I’m not usually one of those “check out this beautiful planet photo” people (JK, I am). But seriously, the images coming from the citizen scientists looking at Juno data are all incredible. I’m not sure how this latest one can even be real. Read More >>

space
NASA’s Juno Mission Just Dropped Its First Huge Pile of Results

There’s no drama quite like space drama. And Juno’s flight to Jupiter has been about as dramatic as a sci-fi thriller can get. Last October, Juno’s engine system malfunctioned, causing NASA to delay the orbiter’s planned approach into a 14-day “science orbit.” This February, NASA decided to forego the science orbit engine burn entirely, keeping the spacecraft in its much longer 53.5 day orbit. But today, we’re finally getting some good news. Read More >>

space
Tell Me This New Planetary Object Isn’t a Doughnut

Planets sort of look like big basketballs in space, floating around aimlessly. Sometimes they have rings. Other times, they look like gnocchi. More or less, to the average stargazer, planets have roughly the same shape—but a pair of scientists has just thrown a most delicious curveball into this whole equation. Apparently, doughnut planets might be a thing. Read More >>

microsoft
Microsoft’s New Surface Pro Might Fix Its Loudest Problem

Microsoft held a big Surface event in Shanghai this morning. While the event was basically impossible to watch in the west, with a broken liveblog and zero English livestreams, savvy viewers (and those fluent in Chinese) might have caught the big news: There’s a new Surface Pro. It’s been more than sixteen months since Microsoft’s landmark tablet-laptop hybrid saw an update. In the intervening time, Microsoft has seen a lot of competitors attempt to encroach on the 2-1 device space. While some of those clones have been aesthetically delightful, few have approached the slick combination of design and quality the Surface Pro delivers. So a refresh is welcome, and this year’s devices could fix some of the Surface Pro’s most annoying problems. Read More >>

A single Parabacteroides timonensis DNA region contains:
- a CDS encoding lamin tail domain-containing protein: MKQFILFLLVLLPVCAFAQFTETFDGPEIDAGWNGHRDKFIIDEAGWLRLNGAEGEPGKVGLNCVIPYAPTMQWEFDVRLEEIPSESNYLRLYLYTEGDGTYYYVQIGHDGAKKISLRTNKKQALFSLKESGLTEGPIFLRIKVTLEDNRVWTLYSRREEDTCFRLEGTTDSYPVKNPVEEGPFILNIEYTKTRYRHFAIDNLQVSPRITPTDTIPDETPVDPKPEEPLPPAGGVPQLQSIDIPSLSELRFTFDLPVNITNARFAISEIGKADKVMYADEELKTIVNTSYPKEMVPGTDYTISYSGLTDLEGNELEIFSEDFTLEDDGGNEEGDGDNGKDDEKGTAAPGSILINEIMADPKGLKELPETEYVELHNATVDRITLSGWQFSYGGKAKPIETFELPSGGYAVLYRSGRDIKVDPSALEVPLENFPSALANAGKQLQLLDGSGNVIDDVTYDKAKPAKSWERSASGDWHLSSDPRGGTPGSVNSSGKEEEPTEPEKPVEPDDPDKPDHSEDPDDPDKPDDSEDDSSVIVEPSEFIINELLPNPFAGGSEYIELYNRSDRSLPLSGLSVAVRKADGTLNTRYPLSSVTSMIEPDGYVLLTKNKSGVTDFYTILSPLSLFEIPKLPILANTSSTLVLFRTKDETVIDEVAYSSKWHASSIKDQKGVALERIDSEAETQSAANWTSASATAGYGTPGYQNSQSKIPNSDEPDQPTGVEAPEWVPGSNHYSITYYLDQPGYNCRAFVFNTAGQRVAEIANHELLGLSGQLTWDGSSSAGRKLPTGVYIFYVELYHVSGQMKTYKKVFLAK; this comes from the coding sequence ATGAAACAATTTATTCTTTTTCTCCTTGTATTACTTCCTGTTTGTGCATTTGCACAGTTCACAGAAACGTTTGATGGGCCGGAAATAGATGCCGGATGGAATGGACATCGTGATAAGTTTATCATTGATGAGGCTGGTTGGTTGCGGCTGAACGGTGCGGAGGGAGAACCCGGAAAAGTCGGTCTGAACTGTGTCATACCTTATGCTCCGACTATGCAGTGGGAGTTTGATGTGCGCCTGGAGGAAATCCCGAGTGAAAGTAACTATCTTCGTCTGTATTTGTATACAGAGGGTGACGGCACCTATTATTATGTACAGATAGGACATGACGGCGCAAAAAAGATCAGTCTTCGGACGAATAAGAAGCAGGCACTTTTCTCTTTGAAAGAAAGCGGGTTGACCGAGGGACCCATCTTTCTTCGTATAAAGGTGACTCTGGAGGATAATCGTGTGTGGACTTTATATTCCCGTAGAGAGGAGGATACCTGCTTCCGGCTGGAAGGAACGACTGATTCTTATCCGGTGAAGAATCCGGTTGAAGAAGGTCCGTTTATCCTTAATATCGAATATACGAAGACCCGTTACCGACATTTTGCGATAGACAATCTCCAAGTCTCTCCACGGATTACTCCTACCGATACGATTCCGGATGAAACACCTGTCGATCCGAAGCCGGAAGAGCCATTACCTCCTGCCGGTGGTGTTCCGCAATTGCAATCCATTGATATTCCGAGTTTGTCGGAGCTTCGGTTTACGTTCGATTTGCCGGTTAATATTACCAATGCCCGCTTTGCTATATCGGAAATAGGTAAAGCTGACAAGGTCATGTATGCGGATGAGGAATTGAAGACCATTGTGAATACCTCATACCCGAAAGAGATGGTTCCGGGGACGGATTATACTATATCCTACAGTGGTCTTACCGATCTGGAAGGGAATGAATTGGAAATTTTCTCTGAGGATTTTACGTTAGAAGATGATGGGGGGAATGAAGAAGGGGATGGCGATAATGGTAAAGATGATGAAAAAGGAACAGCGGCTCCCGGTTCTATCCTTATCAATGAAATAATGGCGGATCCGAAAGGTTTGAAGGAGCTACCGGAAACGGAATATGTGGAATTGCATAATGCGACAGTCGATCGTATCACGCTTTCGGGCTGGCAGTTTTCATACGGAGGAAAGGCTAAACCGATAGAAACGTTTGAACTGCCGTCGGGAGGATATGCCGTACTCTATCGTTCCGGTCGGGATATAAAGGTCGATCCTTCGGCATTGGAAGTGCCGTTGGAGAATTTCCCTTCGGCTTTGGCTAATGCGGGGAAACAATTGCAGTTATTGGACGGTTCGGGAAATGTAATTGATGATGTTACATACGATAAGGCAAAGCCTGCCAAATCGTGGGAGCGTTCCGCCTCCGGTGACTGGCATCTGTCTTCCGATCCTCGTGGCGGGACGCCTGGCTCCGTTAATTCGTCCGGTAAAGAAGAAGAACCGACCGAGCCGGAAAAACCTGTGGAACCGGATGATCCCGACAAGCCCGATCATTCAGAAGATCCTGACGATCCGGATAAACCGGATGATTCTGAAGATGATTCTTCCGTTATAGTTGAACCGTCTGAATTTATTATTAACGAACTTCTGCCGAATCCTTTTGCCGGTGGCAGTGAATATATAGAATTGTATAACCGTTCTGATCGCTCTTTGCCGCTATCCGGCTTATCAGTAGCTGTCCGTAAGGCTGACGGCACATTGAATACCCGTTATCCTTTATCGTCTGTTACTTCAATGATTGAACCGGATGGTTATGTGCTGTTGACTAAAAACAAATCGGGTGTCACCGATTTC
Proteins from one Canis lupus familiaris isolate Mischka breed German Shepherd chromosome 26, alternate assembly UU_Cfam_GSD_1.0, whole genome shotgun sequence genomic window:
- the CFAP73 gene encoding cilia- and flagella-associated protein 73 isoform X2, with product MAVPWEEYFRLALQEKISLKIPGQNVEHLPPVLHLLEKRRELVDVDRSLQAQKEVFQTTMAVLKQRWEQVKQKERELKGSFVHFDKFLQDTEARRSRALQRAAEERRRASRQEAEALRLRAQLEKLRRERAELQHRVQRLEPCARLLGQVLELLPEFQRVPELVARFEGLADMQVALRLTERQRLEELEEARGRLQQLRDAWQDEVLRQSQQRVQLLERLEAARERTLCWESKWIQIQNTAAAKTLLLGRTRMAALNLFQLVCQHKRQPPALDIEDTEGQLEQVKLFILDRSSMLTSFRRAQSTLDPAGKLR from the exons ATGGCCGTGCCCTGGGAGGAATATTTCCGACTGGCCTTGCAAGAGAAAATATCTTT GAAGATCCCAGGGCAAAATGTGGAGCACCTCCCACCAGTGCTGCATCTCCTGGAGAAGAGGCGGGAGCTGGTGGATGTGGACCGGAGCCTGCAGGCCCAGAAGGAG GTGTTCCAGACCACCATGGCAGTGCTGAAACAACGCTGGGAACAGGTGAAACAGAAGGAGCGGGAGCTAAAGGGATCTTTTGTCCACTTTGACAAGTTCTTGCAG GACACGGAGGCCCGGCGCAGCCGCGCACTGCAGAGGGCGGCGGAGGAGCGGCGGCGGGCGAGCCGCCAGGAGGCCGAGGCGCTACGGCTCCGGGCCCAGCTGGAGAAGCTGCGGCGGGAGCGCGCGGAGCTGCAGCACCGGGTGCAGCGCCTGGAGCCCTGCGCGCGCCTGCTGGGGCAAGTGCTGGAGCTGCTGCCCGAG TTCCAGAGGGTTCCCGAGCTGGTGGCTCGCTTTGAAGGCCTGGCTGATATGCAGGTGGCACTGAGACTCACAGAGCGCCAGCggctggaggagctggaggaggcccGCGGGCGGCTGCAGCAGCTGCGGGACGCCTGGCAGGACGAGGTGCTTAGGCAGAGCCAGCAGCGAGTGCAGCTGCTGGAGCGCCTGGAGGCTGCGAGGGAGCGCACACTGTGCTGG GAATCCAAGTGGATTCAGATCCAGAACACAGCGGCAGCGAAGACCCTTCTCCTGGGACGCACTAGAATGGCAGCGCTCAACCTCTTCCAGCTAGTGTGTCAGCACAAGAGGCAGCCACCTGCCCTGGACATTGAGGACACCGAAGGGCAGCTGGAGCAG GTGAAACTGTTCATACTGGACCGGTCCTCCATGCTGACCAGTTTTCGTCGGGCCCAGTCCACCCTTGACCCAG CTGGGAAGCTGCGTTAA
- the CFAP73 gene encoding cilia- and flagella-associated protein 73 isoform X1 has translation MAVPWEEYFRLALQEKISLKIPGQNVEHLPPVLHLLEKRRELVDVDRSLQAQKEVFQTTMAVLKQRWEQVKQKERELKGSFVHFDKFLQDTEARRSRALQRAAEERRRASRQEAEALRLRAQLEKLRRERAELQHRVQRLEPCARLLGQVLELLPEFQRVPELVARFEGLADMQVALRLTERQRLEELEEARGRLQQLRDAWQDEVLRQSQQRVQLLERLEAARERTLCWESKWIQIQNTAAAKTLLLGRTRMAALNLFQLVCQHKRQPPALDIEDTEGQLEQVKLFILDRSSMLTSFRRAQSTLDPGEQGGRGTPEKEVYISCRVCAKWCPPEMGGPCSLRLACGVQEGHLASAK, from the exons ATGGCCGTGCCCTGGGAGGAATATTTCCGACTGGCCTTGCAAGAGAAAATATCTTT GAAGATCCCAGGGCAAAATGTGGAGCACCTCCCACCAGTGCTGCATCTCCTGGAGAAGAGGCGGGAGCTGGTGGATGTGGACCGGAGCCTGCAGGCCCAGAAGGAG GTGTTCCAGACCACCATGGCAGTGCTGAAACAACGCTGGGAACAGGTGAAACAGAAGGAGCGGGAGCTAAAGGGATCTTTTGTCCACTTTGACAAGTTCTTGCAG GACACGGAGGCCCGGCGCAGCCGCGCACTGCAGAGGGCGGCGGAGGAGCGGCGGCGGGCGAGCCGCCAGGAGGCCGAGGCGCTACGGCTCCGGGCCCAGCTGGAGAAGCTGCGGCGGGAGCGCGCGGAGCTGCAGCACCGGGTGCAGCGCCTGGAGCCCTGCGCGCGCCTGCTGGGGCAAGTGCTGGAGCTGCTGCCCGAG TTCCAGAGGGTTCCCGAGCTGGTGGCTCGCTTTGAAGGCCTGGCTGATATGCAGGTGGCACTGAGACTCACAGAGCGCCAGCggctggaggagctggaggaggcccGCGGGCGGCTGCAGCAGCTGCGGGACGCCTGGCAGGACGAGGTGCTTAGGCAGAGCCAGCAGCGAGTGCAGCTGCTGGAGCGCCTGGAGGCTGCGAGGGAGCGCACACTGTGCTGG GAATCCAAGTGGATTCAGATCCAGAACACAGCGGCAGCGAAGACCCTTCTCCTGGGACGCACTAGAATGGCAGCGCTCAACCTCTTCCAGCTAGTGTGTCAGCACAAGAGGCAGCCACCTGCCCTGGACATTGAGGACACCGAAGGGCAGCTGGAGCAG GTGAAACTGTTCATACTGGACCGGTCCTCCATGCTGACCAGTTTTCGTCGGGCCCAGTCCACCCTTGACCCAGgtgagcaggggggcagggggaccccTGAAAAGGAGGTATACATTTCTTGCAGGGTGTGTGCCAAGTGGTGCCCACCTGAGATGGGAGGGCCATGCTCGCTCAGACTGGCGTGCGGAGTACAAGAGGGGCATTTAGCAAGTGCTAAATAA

space
Scientists Are Already Planning the Next Mission to Pluto

The Pluto-shaped void in our hearts has yet to be filled by Planet 9, copious amounts of Ben & Jerry’s, or anything. Ever since the summer of 2015, when NASA’s New Horizons performed a six-month-long reconnaissance flyby study of Pluto and its moons, fans of the dwarf planet have wondered if or when we’d ever go back. According to New Horizons principal investigator Alan Stern, he and some other planetary scientists are already drawing up the blueprint for a return trip—and this time, it’d be much more than just a flyby. Read More >>

space
A ‘Lost’ Neptune-Like Planet Has Finally Been Found

It’s got to be hard to be an exoplanet these days, living in the shadow of the everyone’s new favourite system, TRAPPIST-1. But the reality is, there are tons of exoplanets that deserve our love—according to NASA, as of last month, 3,472 exoplanets have been confirmed. Many more are out there, waiting for their chance in the spotlight. We just need to find them. Read More >>

space
The Word ‘Planet’ is So Important, and Yet Such Bullshit

Millennials have already lost so much: A relatively secure housing market, the hope of stable careers, and an Earth that wasn’t completely littered with the mistakes of Baby Boomers. So when Pluto was demoted to a dwarf planet in 2006, it was another nail in our fragile hearts. But that hasn’t stopped astronomers of all ages debating about whether or not Pluto—and other objects in our solar system—are, in fact, planets. Pluto could be a planet, because the very word “planet” is kinda ¯\_(ツ)_/¯, even for experts. Read More >>